The ‘Yeah, but…’ Objection Section
I know, you have reasons
A sweet and funny friend suggested this section while we were strolling at the farmer’s market.
It’s easy to let pessimism win the day, especially if keeping your healthy weight has been difficult (or impossible). You’ve probably been sold a whole variety of ineffective solutions and those failures now inform your thinking and self-concept.
Here’s the thing: those diets that were supposed to be the ‘answer’ have actually trapped you in a cycle of weight gain.
It’s a bit horrifying, but it’s true.
Yeah, but I've tried to lose weight so many times.
I get it. I did too. The fact that a bunch of non-solutions (that’s what I call diets) didn’t work for you does NOT mean you can’t lose weight. It means what you’ve done didn’t work.
Now that I’m a decade past losing 50 pounds, I can see so clearly why these things were never going to work and I built my course to empower you to create what will.
You don’t need another diet, you need to build a life and understanding that supports a healthy weight. I teach that in all its complexities.
Yeah, but what if I fail at this?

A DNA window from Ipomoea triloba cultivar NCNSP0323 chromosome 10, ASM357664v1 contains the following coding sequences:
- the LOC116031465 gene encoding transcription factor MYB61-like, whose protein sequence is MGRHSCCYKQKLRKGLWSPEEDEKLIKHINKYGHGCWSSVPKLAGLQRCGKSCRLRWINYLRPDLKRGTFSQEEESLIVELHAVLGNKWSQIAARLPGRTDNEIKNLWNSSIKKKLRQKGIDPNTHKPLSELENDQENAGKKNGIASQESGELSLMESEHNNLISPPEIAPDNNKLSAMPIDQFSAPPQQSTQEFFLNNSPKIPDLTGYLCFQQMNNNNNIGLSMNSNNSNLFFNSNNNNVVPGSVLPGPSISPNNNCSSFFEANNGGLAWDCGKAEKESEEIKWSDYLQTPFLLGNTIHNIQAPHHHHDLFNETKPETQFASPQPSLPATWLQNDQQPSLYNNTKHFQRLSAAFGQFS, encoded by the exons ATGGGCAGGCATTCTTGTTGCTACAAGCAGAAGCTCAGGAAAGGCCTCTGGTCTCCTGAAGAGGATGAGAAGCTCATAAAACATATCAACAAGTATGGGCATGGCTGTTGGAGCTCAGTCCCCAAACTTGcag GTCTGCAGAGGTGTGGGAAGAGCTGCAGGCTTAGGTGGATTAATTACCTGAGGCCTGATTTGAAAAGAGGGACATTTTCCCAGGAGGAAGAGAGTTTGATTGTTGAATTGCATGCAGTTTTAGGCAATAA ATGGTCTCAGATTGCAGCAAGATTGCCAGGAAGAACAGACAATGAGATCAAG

In allowing your weight issues (anxiety, disordered eating, excess weight, shame) to go unaddressed you are already experiencing failure. At the very least a failure to thrive.
Unlike a diet, which peddles on the fallacy of certainty, this program is a process. It teaches skills, changes your thinking, makes actionable suggestions, helps you build a real movement practice, and makes each step achievable and buildable.
That is a recipe for success. A process is just that, not a moment in time that determines success or failure. As long as you moving forward, learning, being honest, and practicing self-compassion, there is no failure.
If certainty is what you’re after it’s worth remembering that’s what diets pretend to have to sell you a product with a 90% failure rate.
“Part of the attraction to diets is that we think we need a ‘solution’ as extreme as our problem. We’ve done it all wrong and now it’s time to hand over control to plans that seem so sure of themselves.”
My answer is that if you do what I ask of you, read what I offer, go through the course with your full attention, I’m certain you will have a good outcome now, and over a lifetime.
Yeah, but I just need to...
I’ll let you fill that one in (go to the gym/eat more salads/quit takeout).
It’s so tempting to simplify the barriers to a healthy weight by telling ourselves stories about how one day we will have the motivation to do ‘what’s right.’
That kind of reductive thinking is what keeps people trapped in bodies that don’t feel good. I know from experience lasting weight loss isn’t about leaving the whole of your life intact and narrowly addressing willpower.